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Best and worst of 2021 grain farming

Getty/iStockphoto/luchschen Silhouette corn plant on the background of the sunset sky
Down corn and input prices caused challenges, while yields and prices showed promise.

Well, we made it to the end of another year. We know that no two years are the same and that every year has its challenges and high points. 2021 agriculture was no exception.

As I write, please realize my area is grain farming in the Midwest. That’s what I do. That’s what I know. That’s what I focus on. I’m sure other sectors have different things going on, which I do not address.

Worst of 2022

Let’s start with the worst of. These are pretty simple to me. The first one is the down corn issue we had. Certainly, that did not impact a large area, but it was more than a thorn in our side. Two weeks to finish the last 200 acres (normally a 2- or 3-day job) was excruciating.

Now, you would think it is over, but we still have to make a bunch of repairs to the combines and draper heads that stem from running them in the down corn. As a result, those hybrids are out of our lineup permanently. Though it may not have completely been their fault, we will not take that risk again. There are other choices out there.

It seems everyone will be dealing other ‘worst of’ for quite some time. Crop production and crop protection have gone through the roof! Honestly, these price levels will threaten the livelihood of many farmers this year. Tight reins will be required to stay afloat.

Most everyone I know has plans to reduce fertilizer inputs and adjust yield expectations downward. We are no longer looking to maximize yield, but to find the sweet spot in ROI and stay in the black. We have made changes in traits to be able to secure chemistry for 2022.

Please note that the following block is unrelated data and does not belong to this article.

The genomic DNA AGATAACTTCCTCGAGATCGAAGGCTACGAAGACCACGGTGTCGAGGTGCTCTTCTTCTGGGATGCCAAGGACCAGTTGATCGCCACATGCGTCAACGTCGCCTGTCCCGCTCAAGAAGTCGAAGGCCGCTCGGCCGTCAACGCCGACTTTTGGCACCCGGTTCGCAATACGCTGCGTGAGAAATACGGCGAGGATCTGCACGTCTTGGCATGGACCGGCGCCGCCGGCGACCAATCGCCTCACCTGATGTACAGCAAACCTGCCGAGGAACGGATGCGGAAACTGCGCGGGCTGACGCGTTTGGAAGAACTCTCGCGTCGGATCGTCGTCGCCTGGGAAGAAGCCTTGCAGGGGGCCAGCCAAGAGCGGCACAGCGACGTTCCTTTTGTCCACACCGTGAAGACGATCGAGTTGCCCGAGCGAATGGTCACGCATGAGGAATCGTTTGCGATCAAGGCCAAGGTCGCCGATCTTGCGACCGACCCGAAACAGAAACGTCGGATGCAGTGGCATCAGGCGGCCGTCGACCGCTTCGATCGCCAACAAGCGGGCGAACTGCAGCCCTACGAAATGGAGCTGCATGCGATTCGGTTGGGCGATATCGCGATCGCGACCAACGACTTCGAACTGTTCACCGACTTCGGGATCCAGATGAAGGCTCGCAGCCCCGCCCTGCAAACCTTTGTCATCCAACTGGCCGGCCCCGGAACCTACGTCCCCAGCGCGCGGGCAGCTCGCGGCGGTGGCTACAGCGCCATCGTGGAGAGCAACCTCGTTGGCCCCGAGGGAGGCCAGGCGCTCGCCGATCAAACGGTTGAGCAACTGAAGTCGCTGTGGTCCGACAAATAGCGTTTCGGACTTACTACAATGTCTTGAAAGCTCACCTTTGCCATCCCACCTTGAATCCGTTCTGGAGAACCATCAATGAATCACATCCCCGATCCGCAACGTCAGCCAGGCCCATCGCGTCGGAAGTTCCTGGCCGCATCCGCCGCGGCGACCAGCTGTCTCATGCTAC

I’ve seen lately where producer groups are trying to go after the industries, but I think it is too little too late. Once prices are set for pre-purchase at year end, rarely do they go down. Dad is more optimistic about softening prices, but I look at the supply crisis and transportation issues and don’t see how it could happen. I hope I’m wrong!

Best of 2022

Let’s move on to the best of. Grain prices rebounded in the first half of 2021. This allowed a great opportunity for many to have a solid year. Generally, yields were also good. I didn’t hear of too many record-breaking crops, but even if yields were off a little, there was opportunity there because of prices. If grain prices can hold firm and advance a little bit, they would help offset some of the additional expenses from the high input prices.

The other ‘best of’ for our farm comes in the form of adding someone to run the shop. I haven’t talked about it much. After going a year and a half without replacing our previous full-time help, we finally hired someone before harvest.

Unlike before when our full timer’s duty were more general labor type activities, this time our focus was on shop work and machinery upkeep. Sure, we still want Ken to drive tractor in season and haul grain from time to time, but we were always running short on time in the shop. Honestly, we never had time to keep things very tidy. That is changing. So far everything is a good fit and is going well. We are way ahead of usual, but there are many projects on the list. This addition has taken a lot of pressure off dad and myself.

Another year is nearly in the books. I hope everyone had a great and safe year! See you in 2022.

The opinions of the author are not necessarily those of Farm Futures or Farm Progress. 

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